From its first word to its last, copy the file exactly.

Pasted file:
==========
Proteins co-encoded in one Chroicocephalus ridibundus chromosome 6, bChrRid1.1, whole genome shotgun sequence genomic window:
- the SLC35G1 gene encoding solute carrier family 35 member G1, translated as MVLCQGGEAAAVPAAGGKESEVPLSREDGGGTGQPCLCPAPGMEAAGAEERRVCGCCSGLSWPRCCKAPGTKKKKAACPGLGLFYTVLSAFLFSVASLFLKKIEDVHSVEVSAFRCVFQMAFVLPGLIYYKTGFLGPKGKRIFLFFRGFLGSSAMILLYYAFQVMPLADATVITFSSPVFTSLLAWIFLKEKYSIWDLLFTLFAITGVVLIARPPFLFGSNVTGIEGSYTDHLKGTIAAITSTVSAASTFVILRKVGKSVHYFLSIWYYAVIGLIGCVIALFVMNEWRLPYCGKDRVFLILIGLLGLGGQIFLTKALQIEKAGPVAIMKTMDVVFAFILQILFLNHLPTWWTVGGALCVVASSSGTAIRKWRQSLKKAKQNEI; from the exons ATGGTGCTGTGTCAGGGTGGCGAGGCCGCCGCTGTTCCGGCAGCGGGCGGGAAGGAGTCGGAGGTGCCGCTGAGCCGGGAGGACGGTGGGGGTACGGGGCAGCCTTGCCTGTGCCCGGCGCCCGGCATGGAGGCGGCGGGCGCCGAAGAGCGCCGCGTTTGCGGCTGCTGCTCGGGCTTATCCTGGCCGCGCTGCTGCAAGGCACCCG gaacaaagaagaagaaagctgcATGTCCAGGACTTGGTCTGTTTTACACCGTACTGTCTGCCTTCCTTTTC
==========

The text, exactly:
Proteins co-encoded in one Chroicocephalus ridibundus chromosome 6, bChrRid1.1, whole genome shotgun sequence genomic window:
- the SLC35G1 gene encoding solute carrier family 35 member G1, translated as MVLCQGGEAAAVPAAGGKESEVPLSREDGGGTGQPCLCPAPGMEAAGAEERRVCGCCSGLSWPRCCKAPGTKKKKAACPGLGLFYTVLSAFLFSVASLFLKKIEDVHSVEVSAFRCVFQMAFVLPGLIYYKTGFLGPKGKRIFLFFRGFLGSSAMILLYYAFQVMPLADATVITFSSPVFTSLLAWIFLKEKYSIWDLLFTLFAITGVVLIARPPFLFGSNVTGIEGSYTDHLKGTIAAITSTVSAASTFVILRKVGKSVHYFLSIWYYAVIGLIGCVIALFVMNEWRLPYCGKDRVFLILIGLLGLGGQIFLTKALQIEKAGPVAIMKTMDVVFAFILQILFLNHLPTWWTVGGALCVVASSSGTAIRKWRQSLKKAKQNEI; from the exons ATGGTGCTGTGTCAGGGTGGCGAGGCCGCCGCTGTTCCGGCAGCGGGCGGGAAGGAGTCGGAGGTGCCGCTGAGCCGGGAGGACGGTGGGGGTACGGGGCAGCCTTGCCTGTGCCCGGCGCCCGGCATGGAGGCGGCGGGCGCCGAAGAGCGCCGCGTTTGCGGCTGCTGCTCGGGCTTATCCTGGCCGCGCTGCTGCAAGGCACCCG gaacaaagaagaagaaagctgcATGTCCAGGACTTGGTCTGTTTTACACCGTACTGTCTGCCTTCCTTTTC